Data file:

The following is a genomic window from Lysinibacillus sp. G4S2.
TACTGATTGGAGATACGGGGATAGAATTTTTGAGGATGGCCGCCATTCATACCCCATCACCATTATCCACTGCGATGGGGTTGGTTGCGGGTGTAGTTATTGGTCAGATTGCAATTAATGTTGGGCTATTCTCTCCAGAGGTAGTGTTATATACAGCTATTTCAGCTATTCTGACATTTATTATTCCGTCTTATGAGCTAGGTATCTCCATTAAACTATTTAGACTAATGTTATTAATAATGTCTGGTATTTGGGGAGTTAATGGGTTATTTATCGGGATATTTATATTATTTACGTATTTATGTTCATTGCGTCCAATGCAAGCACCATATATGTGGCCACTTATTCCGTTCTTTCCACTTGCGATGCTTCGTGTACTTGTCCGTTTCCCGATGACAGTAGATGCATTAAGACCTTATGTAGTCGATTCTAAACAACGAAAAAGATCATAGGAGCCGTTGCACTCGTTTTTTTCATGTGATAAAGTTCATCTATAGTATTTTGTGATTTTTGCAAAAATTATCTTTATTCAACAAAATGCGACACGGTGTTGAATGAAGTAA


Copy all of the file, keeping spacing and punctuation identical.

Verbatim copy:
The following is a genomic window from Lysinibacillus sp. G4S2.
TACTGATTGGAGATACGGGGATAGAATTTTTGAGGATGGCCGCCATTCATACCCCATCACCATTATCCACTGCGATGGGGTTGGTTGCGGGTGTAGTTATTGGTCAGATTGCAATTAATGTTGGGCTATTCTCTCCAGAGGTAGTGTTATATACAGCTATTTCAGCTATTCTGACATTTATTATTCCGTCTTATGAGCTAGGTATCTCCATTAAACTATTTAGACTAATGTTATTAATAATGTCTGGTATTTGGGGAGTTAATGGGTTATTTATCGGGATATTTATATTATTTACGTATTTATGTTCATTGCGTCCAATGCAAGCACCATATATGTGGCCACTTATTCCGTTCTTTCCACTTGCGATGCTTCGTGTACTTGTCCGTTTCCCGATGACAGTAGATGCATTAAGACCTTATGTAGTCGATTCTAAACAACGAAAAAGATCATAGGAGCCGTTGCACTCGTTTTTTTCATGTGATAAAGTTCATCTATAGTATTTTGTGATTTTTGCAAAAATTATCTTTATTCAACAAAATGCGACACGGTGTTGAATGAAGTAA